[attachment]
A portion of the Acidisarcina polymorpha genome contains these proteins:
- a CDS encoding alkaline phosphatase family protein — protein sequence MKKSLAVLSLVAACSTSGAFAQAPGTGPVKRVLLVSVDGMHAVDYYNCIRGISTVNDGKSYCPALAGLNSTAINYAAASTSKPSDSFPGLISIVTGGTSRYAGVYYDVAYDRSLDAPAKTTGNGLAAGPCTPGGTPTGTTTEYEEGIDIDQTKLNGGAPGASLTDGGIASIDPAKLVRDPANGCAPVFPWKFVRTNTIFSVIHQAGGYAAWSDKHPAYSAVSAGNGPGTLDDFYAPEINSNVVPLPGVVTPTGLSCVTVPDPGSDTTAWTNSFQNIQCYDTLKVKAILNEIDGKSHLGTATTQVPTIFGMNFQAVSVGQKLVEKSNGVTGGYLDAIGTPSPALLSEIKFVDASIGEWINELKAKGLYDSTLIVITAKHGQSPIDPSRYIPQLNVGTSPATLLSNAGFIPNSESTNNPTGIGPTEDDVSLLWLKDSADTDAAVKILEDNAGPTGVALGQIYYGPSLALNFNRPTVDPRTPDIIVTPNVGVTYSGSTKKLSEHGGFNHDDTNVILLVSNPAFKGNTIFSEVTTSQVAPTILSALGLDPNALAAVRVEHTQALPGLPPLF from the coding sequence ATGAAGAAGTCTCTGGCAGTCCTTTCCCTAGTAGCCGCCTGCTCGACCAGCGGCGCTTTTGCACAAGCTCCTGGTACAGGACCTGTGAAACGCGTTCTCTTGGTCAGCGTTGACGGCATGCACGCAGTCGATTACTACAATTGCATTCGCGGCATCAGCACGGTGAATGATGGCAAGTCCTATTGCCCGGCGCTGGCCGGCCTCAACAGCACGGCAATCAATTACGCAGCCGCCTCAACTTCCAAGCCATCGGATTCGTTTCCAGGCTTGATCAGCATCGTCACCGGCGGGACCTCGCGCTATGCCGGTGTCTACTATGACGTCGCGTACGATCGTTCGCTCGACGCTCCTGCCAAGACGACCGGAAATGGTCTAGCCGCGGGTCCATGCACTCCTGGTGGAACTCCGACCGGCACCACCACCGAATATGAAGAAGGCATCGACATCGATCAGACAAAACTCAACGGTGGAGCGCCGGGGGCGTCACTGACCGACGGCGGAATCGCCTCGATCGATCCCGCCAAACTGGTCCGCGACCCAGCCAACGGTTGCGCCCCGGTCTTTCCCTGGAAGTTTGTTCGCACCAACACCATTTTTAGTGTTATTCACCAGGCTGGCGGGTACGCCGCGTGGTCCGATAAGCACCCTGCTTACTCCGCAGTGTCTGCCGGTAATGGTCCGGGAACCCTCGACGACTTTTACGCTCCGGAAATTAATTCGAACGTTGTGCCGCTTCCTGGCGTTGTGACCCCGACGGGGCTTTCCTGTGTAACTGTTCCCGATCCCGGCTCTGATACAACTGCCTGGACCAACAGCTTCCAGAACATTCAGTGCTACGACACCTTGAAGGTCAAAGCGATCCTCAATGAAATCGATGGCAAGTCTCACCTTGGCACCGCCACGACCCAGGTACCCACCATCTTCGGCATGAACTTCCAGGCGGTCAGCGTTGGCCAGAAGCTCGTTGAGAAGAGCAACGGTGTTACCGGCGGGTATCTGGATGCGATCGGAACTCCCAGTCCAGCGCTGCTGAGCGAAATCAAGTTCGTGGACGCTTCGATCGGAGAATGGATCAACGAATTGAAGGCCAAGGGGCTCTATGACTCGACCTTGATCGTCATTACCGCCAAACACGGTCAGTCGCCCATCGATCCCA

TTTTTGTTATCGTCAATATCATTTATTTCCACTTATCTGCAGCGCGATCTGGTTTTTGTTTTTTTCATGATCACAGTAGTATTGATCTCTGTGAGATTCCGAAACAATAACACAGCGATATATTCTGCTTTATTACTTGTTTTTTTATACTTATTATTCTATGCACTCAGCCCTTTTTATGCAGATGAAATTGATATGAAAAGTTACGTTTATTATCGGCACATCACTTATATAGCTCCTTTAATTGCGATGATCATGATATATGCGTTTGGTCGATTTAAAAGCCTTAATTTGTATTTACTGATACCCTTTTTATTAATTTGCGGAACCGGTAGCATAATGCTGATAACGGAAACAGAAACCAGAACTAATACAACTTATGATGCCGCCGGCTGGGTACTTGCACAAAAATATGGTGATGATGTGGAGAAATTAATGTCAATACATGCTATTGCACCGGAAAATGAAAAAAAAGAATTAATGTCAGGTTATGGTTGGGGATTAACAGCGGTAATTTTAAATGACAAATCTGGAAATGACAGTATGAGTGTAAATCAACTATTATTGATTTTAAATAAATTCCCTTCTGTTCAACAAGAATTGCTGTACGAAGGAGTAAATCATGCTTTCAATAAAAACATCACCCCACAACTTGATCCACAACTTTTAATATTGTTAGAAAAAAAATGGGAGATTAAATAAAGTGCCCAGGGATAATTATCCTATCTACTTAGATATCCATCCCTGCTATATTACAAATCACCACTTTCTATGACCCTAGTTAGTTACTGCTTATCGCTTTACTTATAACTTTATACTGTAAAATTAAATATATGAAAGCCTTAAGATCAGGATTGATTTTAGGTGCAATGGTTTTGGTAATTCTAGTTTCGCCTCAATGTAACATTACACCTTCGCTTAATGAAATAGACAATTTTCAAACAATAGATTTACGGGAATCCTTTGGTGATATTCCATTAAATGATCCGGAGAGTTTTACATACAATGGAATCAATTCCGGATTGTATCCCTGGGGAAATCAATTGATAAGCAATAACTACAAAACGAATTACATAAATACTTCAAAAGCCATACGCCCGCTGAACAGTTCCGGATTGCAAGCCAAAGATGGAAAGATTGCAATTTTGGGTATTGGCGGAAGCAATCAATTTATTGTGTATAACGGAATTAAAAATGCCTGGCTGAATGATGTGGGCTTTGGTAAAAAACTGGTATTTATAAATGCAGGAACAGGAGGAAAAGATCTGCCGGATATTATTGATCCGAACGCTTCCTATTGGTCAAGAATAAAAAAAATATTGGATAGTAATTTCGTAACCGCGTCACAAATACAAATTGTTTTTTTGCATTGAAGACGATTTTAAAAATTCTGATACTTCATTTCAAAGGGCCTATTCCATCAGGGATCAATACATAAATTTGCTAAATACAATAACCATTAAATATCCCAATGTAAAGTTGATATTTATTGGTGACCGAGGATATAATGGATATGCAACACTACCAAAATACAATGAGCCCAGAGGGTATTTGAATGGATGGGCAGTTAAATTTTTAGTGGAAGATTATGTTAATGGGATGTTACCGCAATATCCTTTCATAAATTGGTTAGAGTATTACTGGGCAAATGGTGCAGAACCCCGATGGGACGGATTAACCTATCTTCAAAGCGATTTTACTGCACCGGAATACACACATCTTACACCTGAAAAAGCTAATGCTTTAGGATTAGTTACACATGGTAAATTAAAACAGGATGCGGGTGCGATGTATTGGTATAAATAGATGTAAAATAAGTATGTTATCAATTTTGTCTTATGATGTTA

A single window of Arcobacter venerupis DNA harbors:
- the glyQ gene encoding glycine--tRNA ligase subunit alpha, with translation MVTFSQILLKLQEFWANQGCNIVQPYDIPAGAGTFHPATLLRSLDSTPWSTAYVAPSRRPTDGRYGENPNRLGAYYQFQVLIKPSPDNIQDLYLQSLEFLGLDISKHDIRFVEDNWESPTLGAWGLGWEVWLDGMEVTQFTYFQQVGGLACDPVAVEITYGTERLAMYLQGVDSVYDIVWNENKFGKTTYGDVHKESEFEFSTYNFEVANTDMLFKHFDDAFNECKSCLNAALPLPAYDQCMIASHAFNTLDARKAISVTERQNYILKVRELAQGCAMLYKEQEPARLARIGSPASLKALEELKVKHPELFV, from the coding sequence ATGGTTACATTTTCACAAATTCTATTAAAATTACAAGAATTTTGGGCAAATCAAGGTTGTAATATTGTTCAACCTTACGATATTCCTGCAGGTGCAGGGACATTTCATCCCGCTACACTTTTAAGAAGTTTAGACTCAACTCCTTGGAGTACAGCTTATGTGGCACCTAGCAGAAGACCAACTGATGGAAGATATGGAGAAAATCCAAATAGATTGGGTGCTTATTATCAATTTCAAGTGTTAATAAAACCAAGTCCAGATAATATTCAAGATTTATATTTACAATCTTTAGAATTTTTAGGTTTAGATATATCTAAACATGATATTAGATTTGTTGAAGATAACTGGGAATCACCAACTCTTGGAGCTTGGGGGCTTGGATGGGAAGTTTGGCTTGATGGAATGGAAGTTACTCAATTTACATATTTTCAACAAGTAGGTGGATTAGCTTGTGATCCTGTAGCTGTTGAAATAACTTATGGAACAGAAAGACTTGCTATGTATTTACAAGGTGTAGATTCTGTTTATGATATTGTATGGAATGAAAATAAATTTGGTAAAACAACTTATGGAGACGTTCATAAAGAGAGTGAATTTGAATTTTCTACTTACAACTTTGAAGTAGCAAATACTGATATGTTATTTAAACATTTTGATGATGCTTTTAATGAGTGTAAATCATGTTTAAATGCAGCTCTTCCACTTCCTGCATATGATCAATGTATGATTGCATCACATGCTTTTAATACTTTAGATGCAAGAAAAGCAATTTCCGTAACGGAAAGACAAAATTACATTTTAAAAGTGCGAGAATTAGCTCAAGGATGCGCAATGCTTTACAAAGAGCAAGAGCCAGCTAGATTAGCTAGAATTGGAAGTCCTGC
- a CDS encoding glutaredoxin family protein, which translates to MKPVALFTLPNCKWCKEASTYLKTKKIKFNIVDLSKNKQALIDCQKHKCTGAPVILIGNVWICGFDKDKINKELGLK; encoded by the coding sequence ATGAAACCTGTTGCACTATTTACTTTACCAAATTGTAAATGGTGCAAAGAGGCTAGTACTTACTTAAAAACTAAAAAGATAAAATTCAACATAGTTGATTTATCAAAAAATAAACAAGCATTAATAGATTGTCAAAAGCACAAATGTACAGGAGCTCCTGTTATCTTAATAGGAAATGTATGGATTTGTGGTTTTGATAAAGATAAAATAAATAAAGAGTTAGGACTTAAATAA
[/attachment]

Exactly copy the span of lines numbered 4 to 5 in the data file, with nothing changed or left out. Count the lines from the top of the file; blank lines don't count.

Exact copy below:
A single window of Arcobacter venerupis DNA harbors:
- the glyQ gene encoding glycine--tRNA ligase subunit alpha, with translation MVTFSQILLKLQEFWANQGCNIVQPYDIPAGAGTFHPATLLRSLDSTPWSTAYVAPSRRPTDGRYGENPNRLGAYYQFQVLIKPSPDNIQDLYLQSLEFLGLDISKHDIRFVEDNWESPTLGAWGLGWEVWLDGMEVTQFTYFQQVGGLACDPVAVEITYGTERLAMYLQGVDSVYDIVWNENKFGKTTYGDVHKESEFEFSTYNFEVANTDMLFKHFDDAFNECKSCLNAALPLPAYDQCMIASHAFNTLDARKAISVTERQNYILKVRELAQGCAMLYKEQEPARLARIGSPASLKALEELKVKHPELFV, from the coding sequence ATGGTTACATTTTCACAAATTCTATTAAAATTACAAGAATTTTGGGCAAATCAAGGTTGTAATATTGTTCAACCTTACGATATTCCTGCAGGTGCAGGGACATTTCATCCCGCTACACTTTTAAGAAGTTTAGACTCAACTCCTTGGAGTACAGCTTATGTGGCACCTAGCAGAAGACCAACTGATGGAAGATATGGAGAAAATCCAAATAGATTGGGTGCTTATTATCAATTTCAAGTGTTAATAAAACCAAGTCCAGATAATATTCAAGATTTATATTTACAATCTTTAGAATTTTTAGGTTTAGATATATCTAAACATGATATTAGATTTGTTGAAGATAACTGGGAATCACCAACTCTTGGAGCTTGGGGGCTTGGATGGGAAGTTTGGCTTGATGGAATGGAAGTTACTCAATTTACATATTTTCAACAAGTAGGTGGATTAGCTTGTGATCCTGTAGCTGTTGAAATAACTTATGGAACAGAAAGACTTGCTATGTATTTACAAGGTGTAGATTCTGTTTATGATATTGTATGGAATGAAAATAAATTTGGTAAAACAACTTATGGAGACGTTCATAAAGAGAGTGAATTTGAATTTTCTACTTACAACTTTGAAGTAGCAAATACTGATATGTTATTTAAACATTTTGATGATGCTTTTAATGAGTGTAAATCATGTTTAAATGCAGCTCTTCCACTTCCTGCATATGATCAATGTATGATTGCATCACATGCTTTTAATACTTTAGATGCAAGAAAAGCAATTTCCGTAACGGAAAGACAAAATTACATTTTAAAAGTGCGAGAATTAGCTCAAGGATGCGCAATGCTTTACAAAGAGCAAGAGCCAGCTAGATTAGCTAGAATTGGAAGTCCTGC